Cancer mapping laboratory opens in London
A new London-based laboratory is set to help personalise cancer treatment over the coming decade.
The £3 million Tumour Profiling Unit (TPU) at The Institute of Cancer Research (ICR) will put cancer under a genetic spotlight to identify the specific DNA faults in individual tumours.
In the latest in a series of high-profile genetics initiatives in the UK, the team hope to develop sophisticated clinical trials using state-of-the-art technology. These will not only provide personalised treatments but they will follow the molecular development of tumours over time to come up with ways to combat drug resistance.
One aim of the research is to develop "liquid biopsies" that analyse cancer DNA in blood samples, and could help identify and monitor cancer sub-types that are likely to respond to particular drugs.
The work at the laboratory is due to start this year and is expected to pave the way for new ways to diagnosis and track cancer, as well as ways to target therapy more effectively.
Commenting on the announcement, Kate Law, Cancer Research UK's director of clinical and population research, said: "There's no doubt that such genetic profiling tools will increasingly be used to help match patients to the most appropriate treatment."
The team will also pioneer the use of "mouse avatars" that mirror a patient's disease progression.
Tumour samples from patients will be implanted into mice, which will then be observed closely to spot early signs of molecular change and resistance to therapy.
Professor Alan Ashworth, chief executive of the ICR, said: "None of this is science fiction.
"One would think in five or 10 years this will be absolutely routine practice for every cancer patient."
Genetic profiling of cancer is already being used in cancer research around the world, but the new unit will pioneer its use in the clinic, said Professor Ashworth.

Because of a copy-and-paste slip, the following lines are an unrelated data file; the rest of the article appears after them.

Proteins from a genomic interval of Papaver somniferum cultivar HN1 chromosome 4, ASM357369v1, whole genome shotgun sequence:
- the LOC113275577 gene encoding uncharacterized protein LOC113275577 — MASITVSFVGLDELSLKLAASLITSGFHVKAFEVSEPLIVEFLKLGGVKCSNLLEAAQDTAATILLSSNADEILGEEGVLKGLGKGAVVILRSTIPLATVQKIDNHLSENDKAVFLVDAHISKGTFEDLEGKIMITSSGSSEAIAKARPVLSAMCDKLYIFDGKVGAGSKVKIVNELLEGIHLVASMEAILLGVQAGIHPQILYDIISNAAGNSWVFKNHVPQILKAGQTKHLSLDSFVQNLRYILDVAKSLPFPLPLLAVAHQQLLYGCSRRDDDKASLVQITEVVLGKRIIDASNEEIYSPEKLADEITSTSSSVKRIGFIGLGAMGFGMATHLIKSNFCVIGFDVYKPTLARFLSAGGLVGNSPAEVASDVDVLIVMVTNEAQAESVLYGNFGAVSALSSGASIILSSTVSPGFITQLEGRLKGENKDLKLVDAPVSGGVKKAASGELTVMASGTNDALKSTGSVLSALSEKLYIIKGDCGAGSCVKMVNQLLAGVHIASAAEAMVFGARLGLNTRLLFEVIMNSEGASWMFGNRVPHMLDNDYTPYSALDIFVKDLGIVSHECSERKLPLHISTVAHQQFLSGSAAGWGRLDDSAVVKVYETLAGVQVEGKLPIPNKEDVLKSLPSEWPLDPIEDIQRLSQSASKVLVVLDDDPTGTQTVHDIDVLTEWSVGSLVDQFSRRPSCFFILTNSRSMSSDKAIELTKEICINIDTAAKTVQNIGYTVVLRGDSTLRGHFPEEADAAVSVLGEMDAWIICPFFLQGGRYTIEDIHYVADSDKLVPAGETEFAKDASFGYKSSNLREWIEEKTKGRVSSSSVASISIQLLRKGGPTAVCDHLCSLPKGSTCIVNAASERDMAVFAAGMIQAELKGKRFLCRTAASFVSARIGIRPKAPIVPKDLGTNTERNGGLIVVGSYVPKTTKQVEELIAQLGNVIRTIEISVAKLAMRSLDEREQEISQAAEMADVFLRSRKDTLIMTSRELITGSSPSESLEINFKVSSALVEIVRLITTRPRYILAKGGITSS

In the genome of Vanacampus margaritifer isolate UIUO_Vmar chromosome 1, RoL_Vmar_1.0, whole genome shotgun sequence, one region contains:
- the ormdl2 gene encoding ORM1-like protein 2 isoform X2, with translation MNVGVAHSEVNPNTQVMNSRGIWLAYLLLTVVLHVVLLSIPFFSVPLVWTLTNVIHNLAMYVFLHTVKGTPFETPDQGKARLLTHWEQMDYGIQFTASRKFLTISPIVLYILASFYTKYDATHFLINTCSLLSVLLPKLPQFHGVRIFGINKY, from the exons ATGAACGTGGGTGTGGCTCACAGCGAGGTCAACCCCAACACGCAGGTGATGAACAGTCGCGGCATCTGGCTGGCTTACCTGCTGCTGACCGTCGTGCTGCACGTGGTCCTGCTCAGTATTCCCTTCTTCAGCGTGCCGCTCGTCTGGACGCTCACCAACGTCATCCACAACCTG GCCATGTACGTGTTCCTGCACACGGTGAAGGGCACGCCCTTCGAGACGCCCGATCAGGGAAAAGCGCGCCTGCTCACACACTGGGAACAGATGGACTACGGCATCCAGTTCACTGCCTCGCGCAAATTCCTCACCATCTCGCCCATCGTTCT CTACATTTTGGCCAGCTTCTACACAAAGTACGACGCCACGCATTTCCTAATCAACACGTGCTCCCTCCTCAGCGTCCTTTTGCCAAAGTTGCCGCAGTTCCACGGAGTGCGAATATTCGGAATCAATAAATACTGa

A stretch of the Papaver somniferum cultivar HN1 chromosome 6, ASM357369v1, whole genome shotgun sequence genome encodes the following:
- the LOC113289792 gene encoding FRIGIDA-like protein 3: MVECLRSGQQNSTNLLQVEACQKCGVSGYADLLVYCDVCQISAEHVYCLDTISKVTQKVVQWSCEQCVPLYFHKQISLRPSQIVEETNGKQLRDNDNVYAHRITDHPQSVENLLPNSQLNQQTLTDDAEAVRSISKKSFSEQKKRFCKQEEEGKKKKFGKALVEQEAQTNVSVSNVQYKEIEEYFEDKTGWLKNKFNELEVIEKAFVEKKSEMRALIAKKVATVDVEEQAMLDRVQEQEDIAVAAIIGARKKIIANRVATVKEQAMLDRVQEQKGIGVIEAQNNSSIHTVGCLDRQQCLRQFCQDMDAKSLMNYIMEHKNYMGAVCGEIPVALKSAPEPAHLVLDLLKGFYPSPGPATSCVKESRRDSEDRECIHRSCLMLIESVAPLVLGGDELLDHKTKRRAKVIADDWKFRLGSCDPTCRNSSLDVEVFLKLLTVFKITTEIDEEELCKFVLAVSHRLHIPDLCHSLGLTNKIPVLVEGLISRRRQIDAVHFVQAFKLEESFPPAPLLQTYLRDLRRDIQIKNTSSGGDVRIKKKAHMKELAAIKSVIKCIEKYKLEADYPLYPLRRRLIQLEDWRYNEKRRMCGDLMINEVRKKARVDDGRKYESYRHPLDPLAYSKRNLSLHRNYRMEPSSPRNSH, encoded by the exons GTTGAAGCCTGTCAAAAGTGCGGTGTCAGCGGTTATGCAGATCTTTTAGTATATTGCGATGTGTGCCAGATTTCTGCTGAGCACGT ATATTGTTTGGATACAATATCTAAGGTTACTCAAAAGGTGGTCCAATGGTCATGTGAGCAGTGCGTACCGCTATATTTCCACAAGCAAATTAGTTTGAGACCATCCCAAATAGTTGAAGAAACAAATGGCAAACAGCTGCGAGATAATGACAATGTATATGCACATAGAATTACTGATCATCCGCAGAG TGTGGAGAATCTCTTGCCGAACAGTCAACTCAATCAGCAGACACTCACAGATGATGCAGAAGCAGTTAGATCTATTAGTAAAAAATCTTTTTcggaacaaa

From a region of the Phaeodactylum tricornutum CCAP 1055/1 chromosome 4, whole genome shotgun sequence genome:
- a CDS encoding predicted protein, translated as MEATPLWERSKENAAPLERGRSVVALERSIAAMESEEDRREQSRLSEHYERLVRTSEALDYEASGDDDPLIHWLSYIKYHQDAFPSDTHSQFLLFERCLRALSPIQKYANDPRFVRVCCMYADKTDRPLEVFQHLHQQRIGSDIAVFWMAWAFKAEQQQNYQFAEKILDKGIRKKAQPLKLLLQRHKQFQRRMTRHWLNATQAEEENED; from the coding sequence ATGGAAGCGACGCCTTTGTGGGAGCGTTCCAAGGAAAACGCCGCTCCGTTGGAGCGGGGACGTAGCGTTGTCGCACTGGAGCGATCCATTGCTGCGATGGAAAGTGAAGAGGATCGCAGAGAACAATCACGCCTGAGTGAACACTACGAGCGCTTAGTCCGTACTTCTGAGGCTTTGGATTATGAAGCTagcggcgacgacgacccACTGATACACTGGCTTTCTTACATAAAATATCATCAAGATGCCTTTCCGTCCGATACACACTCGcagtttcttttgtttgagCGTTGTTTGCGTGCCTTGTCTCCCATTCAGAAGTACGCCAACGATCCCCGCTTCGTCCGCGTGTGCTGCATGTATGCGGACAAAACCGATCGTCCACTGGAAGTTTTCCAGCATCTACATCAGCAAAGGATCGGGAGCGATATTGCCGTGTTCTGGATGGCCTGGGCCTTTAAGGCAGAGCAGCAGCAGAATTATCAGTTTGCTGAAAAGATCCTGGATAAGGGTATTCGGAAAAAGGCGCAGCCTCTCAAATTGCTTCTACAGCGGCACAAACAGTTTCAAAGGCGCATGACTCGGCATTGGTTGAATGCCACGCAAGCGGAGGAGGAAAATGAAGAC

The research has been made possible by the rapid reduction in the cost of genetic sequencing.
It took a decade of work and around £2 billion to produce the first draft of the human genome, or genetic code, in 2000. Today a person's genome can be sequenced in a day or two for as little as £3,000.
The ICR will spend around £3 million on research at the Unit over the next three years.
Scientists hope it will shed light on currently intractable problems, such as dealing with so-called "unknown primaries" - cancers of unknown origin - that account for one in 20 cancers.
It may also help to re-shape the way trials of new cancer treatments are conducted.
Currently, all cancer drugs go through a process that ends with a large Phase III trial, often involving several thousand patients.
In future, such tumour profiling could lead to Phase III trials being replaced by larger numbers of smaller studies that provide much more meaningful results, said Professor Ashworth.
Each would recruit a few hundred patients whose genetic make-up is likely to better suit the treatment being tested.
Kate Law from Cancer Research UK, said: "Understanding the genetic landscape of each patient's tumour will help us to target many of today's life-saving chemotherapies more effectively, and design more sophisticated clinical trials looking for the cancer drugs of tomorrow.
"Cancer Research UK scientists at the ICR and around the UK are already using such cutting-edge sequencing tools to uncover the genetic weaknesses of tumours with the aim of making treatments more precise and effective."
Copyright Press Association 2013